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I don't know why that be an issue for them to know. They also know that people manufacture (not really at the level of a FFL Manufacturer) and make their own recievers and they include a specific methodology for those folks to allow them to not put serial numbers on them, and even go so far as to tell them how to mark them if they ever do sell them (name address etc.). I know of no rule that requires retroactive serial number marking even if it was just customary or voluntary of the original manufacturer. Its never addressed.

Now if that gun was to ever need to be transfered via 4473 then someone would have to mark it.

The problem I can foresee... is for a person who lives in a state that requires the gun that is to be carried be listed by serial number. Or requires registration to own by serial number. That person would then have an issue with STATE law not Federal. If thats the case, send that gun to me.
 

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Personally I wouldn't carry it, but that's just me.

I would have a nice period correct holster made for it and wear it, along with my real defensive firearm, at BBQ;s and such. That is a BBQ Gun, no doubt about it. I would change out the springs, keeping all of the originals, and shoot it once every couple of years or so.

My $0.02.

Biker
 

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I wouldn't either. Because of its special history and value.

Also note that we probably don't know what Colt policy was back then. I bet you that they may have even allowed their employees to have parts. And I bet if we look back then that we might find that no law defined a Firearm in that state like it does now with the frame. They may be not stolen at all.
 

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Not quite. My friend has a Browning Hi-Power without any serial number or other identifying marks that came with a Vietnam-Era owner's manual. Probably a model originally issued during the late unpleasantness by an agency that would prefer not to be mentioned too much. Turns out that the original FN plant in Belgium would, as a favor to a few select agencies from allied nations, ship them from the plant sans identifying marks under the understanding that the end-users would mark them as required once they were delivered.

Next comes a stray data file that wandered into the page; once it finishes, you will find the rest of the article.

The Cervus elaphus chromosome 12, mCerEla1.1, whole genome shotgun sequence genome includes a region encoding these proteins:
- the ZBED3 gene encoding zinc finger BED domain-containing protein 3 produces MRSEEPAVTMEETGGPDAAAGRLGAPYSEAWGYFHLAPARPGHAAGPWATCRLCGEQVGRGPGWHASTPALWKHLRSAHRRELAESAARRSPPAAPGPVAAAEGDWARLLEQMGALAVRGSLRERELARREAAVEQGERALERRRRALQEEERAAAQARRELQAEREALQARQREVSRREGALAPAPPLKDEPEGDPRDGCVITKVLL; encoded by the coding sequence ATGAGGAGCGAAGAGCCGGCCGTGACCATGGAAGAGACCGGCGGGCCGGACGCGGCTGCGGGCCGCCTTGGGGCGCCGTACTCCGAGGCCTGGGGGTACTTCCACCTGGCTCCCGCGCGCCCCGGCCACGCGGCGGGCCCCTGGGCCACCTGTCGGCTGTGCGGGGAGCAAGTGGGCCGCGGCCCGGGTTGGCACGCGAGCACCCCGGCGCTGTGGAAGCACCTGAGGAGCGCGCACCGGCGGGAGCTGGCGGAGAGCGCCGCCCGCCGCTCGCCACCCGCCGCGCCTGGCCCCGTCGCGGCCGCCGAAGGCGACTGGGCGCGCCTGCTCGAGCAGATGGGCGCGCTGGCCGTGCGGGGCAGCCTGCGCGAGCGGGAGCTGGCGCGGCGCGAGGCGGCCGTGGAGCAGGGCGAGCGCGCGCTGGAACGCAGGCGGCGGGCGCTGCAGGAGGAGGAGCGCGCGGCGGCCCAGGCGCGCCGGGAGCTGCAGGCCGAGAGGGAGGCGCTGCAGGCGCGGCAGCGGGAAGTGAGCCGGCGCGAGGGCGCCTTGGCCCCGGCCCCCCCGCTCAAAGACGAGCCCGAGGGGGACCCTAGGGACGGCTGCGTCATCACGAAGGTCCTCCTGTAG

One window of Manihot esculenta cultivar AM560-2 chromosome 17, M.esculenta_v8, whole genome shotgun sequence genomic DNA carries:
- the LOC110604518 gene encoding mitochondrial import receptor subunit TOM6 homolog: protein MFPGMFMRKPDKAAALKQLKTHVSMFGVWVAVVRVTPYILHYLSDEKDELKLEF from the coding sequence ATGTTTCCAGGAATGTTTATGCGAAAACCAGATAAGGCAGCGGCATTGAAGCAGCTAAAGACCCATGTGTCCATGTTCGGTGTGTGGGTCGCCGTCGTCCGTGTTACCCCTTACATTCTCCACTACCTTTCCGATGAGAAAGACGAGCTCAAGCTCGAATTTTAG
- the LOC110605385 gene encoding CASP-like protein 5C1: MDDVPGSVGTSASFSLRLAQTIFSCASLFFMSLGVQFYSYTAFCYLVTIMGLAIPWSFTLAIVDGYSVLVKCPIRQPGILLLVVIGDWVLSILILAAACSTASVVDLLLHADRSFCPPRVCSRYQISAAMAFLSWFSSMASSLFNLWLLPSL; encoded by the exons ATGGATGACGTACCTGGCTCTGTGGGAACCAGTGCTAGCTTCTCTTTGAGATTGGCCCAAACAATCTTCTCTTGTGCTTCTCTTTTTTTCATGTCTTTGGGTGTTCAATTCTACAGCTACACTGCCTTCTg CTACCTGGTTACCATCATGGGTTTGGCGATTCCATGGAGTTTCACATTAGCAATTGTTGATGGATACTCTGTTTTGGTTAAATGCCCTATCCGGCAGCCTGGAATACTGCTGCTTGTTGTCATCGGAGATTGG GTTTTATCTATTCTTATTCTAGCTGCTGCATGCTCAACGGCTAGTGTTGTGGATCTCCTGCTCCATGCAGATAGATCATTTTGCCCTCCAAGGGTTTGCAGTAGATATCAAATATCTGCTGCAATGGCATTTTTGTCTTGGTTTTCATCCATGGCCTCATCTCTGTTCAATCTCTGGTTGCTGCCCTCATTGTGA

And I'll be danged if some of those agencies plum forgot to do that.

They're out there legally and without any positive identification of illegal defacing, the BATFE can take a flying leap through a rolling donut. :comeandgetsome:
 

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I wouldn't either. Because of its special history and value.

Also note that we probably don't know what Colt policy was back then. I bet you that they may have even allowed their employees to have parts. And I bet if we look back then that we might find that no law defined a Firearm in that state like it does now with the frame. They may be not stolen at all.
Sorry, Colt didn't not let employees have Government contract weapons or parts. If it's marked US Property it's stolen unless purchased through the NRA back in the '60 with all it's documentation, they didn't sell any unserialized pistols. If you want to know Colt's policies on Government contract M1911s, M1911A1s and Commercial Government Models, I'd highly recommend the books by Charles W. Clawson.
 

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I wouldn't go so far as to say they just let them all take what they wanted. But they may have looked the other way or cared less if certain employees did. It obviously did occur.
 

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I wouldn't go so far as to say they just let them all take what they wanted. But they may have looked the other way or cared less if certain employees did. It obviously did occur.
It may have occurred, but Colt did not look the other way, or care less, not when those parts were owned by the US Government and they had to account for every part.
 

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I wonder how much a gun like that is worth? One with a mystery history.
 

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I wonder how much a gun like that is worth? One with a mystery history.
Not as much as you would think, collectors have a motto they live by, "Buy the gun, not the story." There isn't any documentation to most of these old so called "lunch box specials", collectors don't do much of anything without authentication. :wink: